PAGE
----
Finance Minister Siv Jensen has reason to smile after a long and difficult winter: New figures show a boom in unexpected tax revenue rolling into the state treasury, much of it tied to Norway’s economic recovery from the oil price collapse.
“This is another signal of optimism and brighter times,” Jensen told Norwegian Broadcasting (NRK) after learning this week that an extra NOK 13 billion (USD 1.68 billion) in taxes had been paid to the state just during January, February and March.
Total tax revenues collected during the first quarter were up 5.6 percent over the same period last year, according to the numbers compiled by state statistics bureau SSB (Statistics Norway). A total of NOK 249 billion had been paid in by March 31, compared to NOK 236 billion collected during the three months ending in March last year and NOK 231 billion the year before that.
The increase in tax revenues includes those coming from the country’s resurgent oil industry, and that’s the sector where growth was strongest. Tax revenue from oil activity fell last year (by 18.5 percent from March 2016 to March 2017) but it was up nearly 63 percent at the end of March this year. The NOK 15 billion collected as of the end of last month compared to just NOK 9 billion collected in the quarter ending March 31, 2017.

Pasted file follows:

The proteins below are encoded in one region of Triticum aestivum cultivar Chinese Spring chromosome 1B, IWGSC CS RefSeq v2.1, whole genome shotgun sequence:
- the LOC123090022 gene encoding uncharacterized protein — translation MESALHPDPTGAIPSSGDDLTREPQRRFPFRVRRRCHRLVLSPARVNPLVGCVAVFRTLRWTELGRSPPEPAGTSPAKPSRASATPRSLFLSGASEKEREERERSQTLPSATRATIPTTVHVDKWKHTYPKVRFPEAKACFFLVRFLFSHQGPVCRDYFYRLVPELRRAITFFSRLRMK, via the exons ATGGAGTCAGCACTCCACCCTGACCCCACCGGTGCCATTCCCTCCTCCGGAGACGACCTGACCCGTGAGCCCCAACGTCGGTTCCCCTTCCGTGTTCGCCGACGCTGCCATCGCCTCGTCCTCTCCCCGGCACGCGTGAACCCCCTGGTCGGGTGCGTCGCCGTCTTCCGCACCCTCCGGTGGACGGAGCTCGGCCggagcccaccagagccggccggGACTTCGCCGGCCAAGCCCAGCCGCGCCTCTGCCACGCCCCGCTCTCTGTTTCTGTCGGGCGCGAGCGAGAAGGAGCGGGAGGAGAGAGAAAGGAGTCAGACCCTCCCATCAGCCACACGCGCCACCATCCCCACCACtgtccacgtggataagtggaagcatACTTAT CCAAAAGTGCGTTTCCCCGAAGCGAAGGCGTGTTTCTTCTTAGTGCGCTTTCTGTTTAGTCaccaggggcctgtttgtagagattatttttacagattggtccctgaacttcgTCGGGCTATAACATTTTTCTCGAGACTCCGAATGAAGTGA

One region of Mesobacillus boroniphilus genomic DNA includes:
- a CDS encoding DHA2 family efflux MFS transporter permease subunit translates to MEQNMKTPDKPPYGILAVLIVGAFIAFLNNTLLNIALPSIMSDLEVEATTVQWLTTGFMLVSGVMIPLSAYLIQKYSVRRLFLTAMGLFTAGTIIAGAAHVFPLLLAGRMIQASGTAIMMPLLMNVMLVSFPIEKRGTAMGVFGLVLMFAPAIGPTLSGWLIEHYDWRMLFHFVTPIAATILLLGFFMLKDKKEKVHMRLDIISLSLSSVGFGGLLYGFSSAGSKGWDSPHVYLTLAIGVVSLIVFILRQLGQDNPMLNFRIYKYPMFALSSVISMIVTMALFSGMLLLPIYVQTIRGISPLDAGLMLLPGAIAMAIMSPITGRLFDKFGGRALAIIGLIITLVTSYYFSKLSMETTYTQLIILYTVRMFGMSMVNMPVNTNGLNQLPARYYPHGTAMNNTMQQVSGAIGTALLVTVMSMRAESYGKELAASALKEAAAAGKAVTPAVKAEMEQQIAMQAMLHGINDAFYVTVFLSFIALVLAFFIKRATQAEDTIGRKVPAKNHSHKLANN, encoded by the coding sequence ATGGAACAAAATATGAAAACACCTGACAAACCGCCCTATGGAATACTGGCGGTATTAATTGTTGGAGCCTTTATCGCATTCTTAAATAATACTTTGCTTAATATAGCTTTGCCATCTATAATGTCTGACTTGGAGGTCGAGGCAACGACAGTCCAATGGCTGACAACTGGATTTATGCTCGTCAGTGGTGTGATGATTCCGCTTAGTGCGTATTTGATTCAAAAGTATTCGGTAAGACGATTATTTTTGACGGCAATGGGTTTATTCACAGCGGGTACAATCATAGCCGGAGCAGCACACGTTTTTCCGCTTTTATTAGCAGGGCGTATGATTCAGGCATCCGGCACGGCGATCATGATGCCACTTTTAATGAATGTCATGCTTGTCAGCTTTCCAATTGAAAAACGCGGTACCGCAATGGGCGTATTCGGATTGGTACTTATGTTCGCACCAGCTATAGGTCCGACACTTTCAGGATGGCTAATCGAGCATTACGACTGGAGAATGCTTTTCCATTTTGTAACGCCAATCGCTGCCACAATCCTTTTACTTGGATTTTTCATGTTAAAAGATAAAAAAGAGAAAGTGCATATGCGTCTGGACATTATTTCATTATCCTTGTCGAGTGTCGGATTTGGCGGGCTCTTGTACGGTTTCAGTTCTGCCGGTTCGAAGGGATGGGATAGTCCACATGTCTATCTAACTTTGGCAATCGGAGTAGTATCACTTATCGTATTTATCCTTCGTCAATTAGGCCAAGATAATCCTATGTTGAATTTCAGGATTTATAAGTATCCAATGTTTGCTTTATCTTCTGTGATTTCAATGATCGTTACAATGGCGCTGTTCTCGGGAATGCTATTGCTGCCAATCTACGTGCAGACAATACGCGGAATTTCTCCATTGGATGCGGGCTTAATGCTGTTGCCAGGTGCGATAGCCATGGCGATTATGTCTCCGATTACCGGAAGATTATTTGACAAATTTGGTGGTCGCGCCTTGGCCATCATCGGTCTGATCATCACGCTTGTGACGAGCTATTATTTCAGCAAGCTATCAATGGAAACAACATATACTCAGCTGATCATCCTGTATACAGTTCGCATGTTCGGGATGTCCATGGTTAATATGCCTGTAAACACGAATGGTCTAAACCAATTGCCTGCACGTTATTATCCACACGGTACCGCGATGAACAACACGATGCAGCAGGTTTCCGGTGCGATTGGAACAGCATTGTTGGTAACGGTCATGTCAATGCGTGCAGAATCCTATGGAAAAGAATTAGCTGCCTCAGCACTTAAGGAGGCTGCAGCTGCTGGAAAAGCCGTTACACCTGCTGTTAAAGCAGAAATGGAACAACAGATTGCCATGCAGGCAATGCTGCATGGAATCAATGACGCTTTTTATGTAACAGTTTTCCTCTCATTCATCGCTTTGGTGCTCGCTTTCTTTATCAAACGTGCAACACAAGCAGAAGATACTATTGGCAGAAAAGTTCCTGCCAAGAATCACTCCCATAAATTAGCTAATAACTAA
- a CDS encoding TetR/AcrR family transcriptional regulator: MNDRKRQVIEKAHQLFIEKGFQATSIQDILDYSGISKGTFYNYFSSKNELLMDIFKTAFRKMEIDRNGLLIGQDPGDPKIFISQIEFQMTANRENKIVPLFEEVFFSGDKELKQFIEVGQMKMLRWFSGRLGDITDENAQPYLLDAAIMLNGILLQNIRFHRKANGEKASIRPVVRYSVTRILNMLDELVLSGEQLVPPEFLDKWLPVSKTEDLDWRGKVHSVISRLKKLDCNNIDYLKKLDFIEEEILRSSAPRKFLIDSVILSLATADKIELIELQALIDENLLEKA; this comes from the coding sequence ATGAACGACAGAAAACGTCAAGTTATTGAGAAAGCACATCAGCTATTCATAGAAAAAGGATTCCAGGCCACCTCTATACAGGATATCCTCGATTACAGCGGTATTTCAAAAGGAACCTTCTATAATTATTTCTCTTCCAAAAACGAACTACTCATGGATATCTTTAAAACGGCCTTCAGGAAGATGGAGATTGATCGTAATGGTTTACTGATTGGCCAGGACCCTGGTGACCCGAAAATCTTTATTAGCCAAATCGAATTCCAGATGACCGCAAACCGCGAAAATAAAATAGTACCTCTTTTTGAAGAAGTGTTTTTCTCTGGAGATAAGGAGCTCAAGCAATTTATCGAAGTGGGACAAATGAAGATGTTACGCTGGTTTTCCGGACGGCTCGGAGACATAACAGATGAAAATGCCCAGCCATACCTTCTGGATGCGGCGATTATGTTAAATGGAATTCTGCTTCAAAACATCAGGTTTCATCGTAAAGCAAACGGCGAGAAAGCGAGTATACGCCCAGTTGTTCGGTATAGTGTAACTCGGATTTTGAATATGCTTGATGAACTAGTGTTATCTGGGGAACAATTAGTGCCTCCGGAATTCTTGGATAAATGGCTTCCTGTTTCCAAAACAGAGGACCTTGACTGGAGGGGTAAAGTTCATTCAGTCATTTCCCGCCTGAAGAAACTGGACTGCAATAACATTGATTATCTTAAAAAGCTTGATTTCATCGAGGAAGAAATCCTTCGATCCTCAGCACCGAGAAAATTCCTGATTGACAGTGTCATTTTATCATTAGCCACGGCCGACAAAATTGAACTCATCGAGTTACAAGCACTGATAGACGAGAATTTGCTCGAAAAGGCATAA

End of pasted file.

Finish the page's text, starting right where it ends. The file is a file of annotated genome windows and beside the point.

Jensen was also pleased that tax revenues paid into local governments were up, by 3.6 percent, even though her conservative Progress Party is firmly opposed to the property taxes that municipalities are allowed to impose. In Oslo, property tax revenues have exceeded all expectations because they’re based on market value assessments that have logged double-digit increases in the three years since Oslo’s Labour Party-led government introduced property tax in the capital for the first time. It has ended up affecting far more households than Labour had expected and has not been popular, especially when it hasn’t visibly improved conditions and service at the nursing homes and day care centers it was meant to finance.
Jensen is consoled by the tax revenue increases tied to businesses that have recovered from the oil price collapse or enjoy ripple effects from more economic activity in general. NRK reported that the higher tax revenues will also make it easier for her and her government colleagues to compile the revised state budget due next month.
“We expect that growth will continue, unemployment will continue to fall and hiring will grow faster than last year,” Jensen told NRK.